Sie sind auf Seite 1von 21

ECE304 COMMUNICATION SYSTEMS-II

By -Mr. Koushik Barman Asst. Professor, SECE

Text Book
Symon Haykin- Communication Systems-4thEdition(John Wiley & Sons, Inc.)

Reference Books
Taub and Schilling- Principles of Communication System-2nd Edition (Mc graw Hill) Wayne Tomasi- Electronic Communication System -5th Edition (pearson)

Why Digital Communication?


Immunity to transmission noise and interference. Regeneration of the coded signal along the transmission path is possible. Repeaters can be used. Communication can be kept private and secured through the use of encryption. The possibility of uniform format for different kinds of baseband signals. It is possible to store the signal and process it further Techniques such as data compression and image enhancement can be used.
Lecture1

Analog to digital conversion


Sampling Quantizing Encoding

Lecture1

Block diagram of digital communication System


Source of Information
Source Encoder Source Decoder User of Information

Channel Encoder

Channel Decoder

Transmitter

Modulator

Demodulator

Channel

Receiver
Lecture1

Analog vs. Digital Modulation


Transmitted modulated signal is analog in nature Amplitude, frequency or phase variations in the transmitted signal represent the information or message Noise immunity is poor for AM but improved for FM and PM Transmitted signal is digital i.e. train of digital pulses. Amplitude, width or position of the transmitted pulses is constant. The message is transmitted in the form of code words Noise immunity is excellent

It is not possible to separate out noise and It is possible to Separate signal from noise. signal. Therefore repeaters can not be So repeaters can be used used
Coding is not possible Coding techniques can be used to detect and correct the errors

Bandwidth requirement is lower than that for the digital modulation


FDM is used for multiplexing

Due to higher bit rates, higher channel bandwidths is needed


TDM is used for multiplexing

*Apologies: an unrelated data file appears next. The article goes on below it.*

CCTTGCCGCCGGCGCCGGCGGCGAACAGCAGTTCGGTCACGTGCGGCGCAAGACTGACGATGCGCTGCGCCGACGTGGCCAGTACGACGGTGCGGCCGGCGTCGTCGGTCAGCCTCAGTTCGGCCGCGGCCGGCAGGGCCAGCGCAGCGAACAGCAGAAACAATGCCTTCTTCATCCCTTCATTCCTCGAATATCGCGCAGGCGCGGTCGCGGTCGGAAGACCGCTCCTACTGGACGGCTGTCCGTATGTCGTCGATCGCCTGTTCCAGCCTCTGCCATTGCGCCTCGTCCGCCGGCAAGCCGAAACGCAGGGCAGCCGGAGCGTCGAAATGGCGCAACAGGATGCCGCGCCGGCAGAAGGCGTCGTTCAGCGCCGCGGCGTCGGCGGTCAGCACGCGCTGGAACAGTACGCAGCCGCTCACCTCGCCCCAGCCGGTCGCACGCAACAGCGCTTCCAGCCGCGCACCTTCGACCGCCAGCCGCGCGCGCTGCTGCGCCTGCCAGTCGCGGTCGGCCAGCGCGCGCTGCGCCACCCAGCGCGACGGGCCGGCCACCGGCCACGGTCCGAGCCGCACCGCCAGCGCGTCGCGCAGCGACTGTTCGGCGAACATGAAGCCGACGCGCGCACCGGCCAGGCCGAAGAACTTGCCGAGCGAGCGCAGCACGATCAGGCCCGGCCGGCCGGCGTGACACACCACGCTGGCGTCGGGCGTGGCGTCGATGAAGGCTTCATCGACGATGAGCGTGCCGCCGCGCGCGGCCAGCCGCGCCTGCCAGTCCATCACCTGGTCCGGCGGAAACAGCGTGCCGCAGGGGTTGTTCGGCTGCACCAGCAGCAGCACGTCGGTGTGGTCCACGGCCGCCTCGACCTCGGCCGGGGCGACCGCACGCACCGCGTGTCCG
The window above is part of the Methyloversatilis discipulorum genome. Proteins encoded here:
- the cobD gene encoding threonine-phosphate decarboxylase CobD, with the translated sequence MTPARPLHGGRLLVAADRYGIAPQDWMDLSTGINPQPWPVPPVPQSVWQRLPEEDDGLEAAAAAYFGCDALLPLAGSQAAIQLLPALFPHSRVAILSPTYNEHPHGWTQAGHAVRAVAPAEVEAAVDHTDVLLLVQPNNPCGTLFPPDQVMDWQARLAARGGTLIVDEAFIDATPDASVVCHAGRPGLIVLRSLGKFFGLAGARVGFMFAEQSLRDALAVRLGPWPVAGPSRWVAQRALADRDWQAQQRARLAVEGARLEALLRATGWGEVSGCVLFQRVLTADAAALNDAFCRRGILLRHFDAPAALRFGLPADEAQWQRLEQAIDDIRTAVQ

Analog modulation systems are AM,FM,PM,PAM,PWM

Digital modulation Systems are PCM,DM,ADM,DPCM, ASK,FSK,PSK etc Lecture1

Pulse modulation
It may be defined as a modulation system in which some parameter of a train of pulse is varied in accordance with the instantaneous value of the modulating signal. The parameters of the pulses which may be varied are : amplitude, width (or duration) and position. Accordingly we have- PAM,PDM or PWD and PPM

Lecture2

Pulse Amplitude modulation(PAM)

Proof:

Lecture2

Lecture2

PDM /PWM and PPM

Lecture2

Types of Pulse modulation

Lecture2

Sampling

Quantization
Amplitude quantization is defined as the process of transforming the sample amplitude m(nTs ) of a message signal m(t) at time t=nTs into a discrete amplitude v(nTs ) taken from a finite set of possible amplitudes. We assume that the quantization process is memory less and instantaneous, which means that the transformation at tine t= nTs is not affected by earlier or later samples of the message signal

Midtread and Midrise Quantization

Non uniform quantization


law A law

Non uniform quantization

Figure (a) law and (b) A law

Block diagram of PCM

Block diagram of Repeaters

Encoding

Line coding techniques

Fig. a)Unipolar NRZ b)Polar NRZ c) Unipolar RZ d) Bipolar RZ e) Split phase or Manchester